Again, this was a part of SOPA (and while not a part of PIPA, there was a separate Senate bill that covered this concept, which resulted in the famed Free Bieber campaign. While Pallante presents this in a matter of fact manner, it is not nearly as clear cut as she states. After all, we’ve seen that the government is already going after “streaming” sites, like TVShack, ChannelSurfing and NinjaVideo. In those cases, we often see that the government has a very dangerous (i.e., extremely confused) understanding of how internet streaming works, often being willing to blame site operators for third party actions, and quick to blame a platform site for content streamed from third parties, without ever directly touching the streaming site. The war against streaming sites is incredibly misguided, and is the latest in a long series of attempts by the entertainment industry to lash out at enabling technology when it should be learning how to use it to their own advantage. It’s disappointing, though not surprising, that Pallante is offering up clear support for further criminalizing this area, in a manner that will almost certainly be abused to create chilling effects on innovation.
Also among possible reforms: small claims court for copyright infringement. Copyright is limited to federal court, and as someone who was just (ridiculously) threatened with a “small claims” court over a bogus copyright issue, we’re certainly well aware of why it’s a good thing to keep copyright out of small claims courts. Last year, we had an even more detailed discussion about the issue in the form of a guest post from the folks at New Media Rights.
Then we get to one of the big ones: statutory damages:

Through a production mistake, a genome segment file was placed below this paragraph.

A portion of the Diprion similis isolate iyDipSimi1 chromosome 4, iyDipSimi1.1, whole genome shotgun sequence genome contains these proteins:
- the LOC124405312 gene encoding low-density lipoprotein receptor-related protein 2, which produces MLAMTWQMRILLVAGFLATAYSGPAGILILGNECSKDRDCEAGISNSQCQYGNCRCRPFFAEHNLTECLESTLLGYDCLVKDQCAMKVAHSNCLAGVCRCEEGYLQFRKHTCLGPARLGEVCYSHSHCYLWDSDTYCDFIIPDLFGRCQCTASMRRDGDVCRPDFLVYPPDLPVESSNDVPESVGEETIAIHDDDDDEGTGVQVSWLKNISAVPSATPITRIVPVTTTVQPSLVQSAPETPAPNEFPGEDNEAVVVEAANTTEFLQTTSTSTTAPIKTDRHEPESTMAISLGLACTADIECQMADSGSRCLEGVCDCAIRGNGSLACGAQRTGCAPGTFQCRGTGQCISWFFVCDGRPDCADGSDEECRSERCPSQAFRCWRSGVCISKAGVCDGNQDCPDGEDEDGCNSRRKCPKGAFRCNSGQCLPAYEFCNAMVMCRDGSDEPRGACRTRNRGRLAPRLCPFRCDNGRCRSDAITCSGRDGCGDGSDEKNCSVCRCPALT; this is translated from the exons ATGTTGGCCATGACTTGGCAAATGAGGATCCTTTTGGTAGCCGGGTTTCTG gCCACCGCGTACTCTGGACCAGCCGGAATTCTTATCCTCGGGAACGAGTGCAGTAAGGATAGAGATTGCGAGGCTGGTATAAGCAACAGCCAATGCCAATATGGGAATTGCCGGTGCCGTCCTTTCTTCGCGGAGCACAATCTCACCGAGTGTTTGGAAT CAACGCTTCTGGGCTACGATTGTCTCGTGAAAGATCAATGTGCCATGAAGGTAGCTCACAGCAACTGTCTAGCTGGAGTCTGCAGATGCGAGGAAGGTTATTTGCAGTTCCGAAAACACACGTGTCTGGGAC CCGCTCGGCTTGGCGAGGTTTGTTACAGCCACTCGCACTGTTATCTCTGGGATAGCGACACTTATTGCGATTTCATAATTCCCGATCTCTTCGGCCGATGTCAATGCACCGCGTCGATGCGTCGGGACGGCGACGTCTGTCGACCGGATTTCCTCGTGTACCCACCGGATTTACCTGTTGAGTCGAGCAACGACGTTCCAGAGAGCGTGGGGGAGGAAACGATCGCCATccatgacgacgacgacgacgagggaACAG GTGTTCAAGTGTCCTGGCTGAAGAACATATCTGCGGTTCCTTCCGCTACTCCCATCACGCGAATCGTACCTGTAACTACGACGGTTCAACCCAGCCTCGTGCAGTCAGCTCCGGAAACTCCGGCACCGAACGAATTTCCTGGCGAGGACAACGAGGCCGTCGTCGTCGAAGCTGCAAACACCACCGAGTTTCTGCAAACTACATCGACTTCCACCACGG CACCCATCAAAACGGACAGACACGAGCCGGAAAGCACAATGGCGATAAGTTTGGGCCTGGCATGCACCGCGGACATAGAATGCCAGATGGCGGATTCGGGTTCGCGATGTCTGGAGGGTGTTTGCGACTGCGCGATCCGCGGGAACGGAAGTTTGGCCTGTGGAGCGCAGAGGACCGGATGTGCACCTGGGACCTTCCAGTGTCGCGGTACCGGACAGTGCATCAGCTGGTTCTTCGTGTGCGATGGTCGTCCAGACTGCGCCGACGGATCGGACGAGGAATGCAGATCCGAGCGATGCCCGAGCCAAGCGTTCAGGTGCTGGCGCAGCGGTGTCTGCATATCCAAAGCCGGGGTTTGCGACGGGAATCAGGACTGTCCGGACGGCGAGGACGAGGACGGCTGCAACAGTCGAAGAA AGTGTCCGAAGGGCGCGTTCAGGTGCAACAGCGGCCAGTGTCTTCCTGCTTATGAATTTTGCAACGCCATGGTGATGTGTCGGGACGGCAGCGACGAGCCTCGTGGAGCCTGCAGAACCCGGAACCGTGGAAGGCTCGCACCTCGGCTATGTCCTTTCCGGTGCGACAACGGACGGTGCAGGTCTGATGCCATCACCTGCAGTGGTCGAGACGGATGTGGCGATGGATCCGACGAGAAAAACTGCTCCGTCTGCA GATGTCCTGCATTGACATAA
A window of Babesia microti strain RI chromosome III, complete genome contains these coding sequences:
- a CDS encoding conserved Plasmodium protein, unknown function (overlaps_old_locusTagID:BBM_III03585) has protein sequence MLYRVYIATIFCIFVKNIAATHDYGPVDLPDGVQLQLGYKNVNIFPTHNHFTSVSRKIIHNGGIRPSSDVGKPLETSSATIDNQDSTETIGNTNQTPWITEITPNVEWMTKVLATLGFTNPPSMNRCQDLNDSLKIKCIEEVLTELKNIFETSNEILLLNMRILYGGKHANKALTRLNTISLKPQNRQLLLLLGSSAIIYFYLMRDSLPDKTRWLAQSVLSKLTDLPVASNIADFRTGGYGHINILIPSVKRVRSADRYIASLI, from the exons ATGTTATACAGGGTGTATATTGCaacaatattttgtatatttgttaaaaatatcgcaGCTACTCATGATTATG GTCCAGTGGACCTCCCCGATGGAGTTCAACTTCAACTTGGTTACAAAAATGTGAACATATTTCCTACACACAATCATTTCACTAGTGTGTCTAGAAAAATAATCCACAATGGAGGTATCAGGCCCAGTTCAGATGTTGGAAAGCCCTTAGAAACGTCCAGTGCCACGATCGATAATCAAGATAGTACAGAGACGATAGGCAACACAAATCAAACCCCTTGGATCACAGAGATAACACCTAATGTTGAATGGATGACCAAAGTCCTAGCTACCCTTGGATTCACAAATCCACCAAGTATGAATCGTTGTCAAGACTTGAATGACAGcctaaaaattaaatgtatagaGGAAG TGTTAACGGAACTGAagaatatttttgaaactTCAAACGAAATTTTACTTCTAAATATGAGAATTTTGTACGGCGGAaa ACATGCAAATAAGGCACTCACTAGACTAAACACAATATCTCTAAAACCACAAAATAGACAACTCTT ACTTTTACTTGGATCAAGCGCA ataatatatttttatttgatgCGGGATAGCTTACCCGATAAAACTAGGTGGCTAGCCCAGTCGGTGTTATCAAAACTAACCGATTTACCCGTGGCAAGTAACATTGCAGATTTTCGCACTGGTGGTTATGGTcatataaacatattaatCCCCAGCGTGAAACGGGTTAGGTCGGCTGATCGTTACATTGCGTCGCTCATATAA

This brings me to statutory damages. Some would eliminate the precondition in section 412 of the Copyright Act that limits the availability of statutory damages to those who register with the Copyright Office in a timely manner.74 They believe that it places an undue burden on the people who need statutory damages the most but are least likely to be aware of the condition, namely authors. Cost is also an issue, particularly for prolific creators like photographers, who may be unable to register each and every work under a separate application and have for years enjoyed a reduced rate through a group registration option. This gives photographers the ability to claim statutory damages, but often without providing effective public disclosure of what the group registration covers. Section 412 also acts as a filter, reducing the number of claims from copyright owners and the level of exposure for infringers. Unfortunately, it does this for bad faith actors and good faith actors alike.
Section 412 was designed as a precaution and an incentive in 1976 — a time when the law was moving to automatic protection and many were worried about the ramifications for authors, the public record and the Library of Congress’ collection. Section 412 thus creates a bargain: the copyright owner preserves his ability to elect statutory damages in exchange for registering, thereby ensuring a more complete public record of copyright information and a better collection for the Library of Congress.
[….] More globally, arguments abound on the subject of statutory damages, suggesting that they are either too high, too low, too easy, or too hard to pursue. Statutory damages have long been an important part of copyright law to ensure that copyright owners are compensated for infringement, at least where actual damages are unworkable. The Copyright Act of 1790 included a provision awarding the copyright owner fifty cents for every sheet of an unauthorized copy that was printed, published, or imported or exposed to sale.77 Statutory damages should remain squarely in the next great copyright act irrespective of section 412. However, there may be plenty to do on the edges, including providing guidance to the courts (e.g., in considering whether exponential awards against individuals for the infringement of large numbers of works should bear a relationship to the actual harm or profit involved), and finding new ways to improve the public record of copyright ownership.
That, at least, is a tiny, tiny, tiny step towards a more reasonable look at statutory damages, but I’d argue it needs to go much, much further. As it stands today, statutory damage threats used against individuals, especially for use that is clearly for personal use, is a huge part of the problem.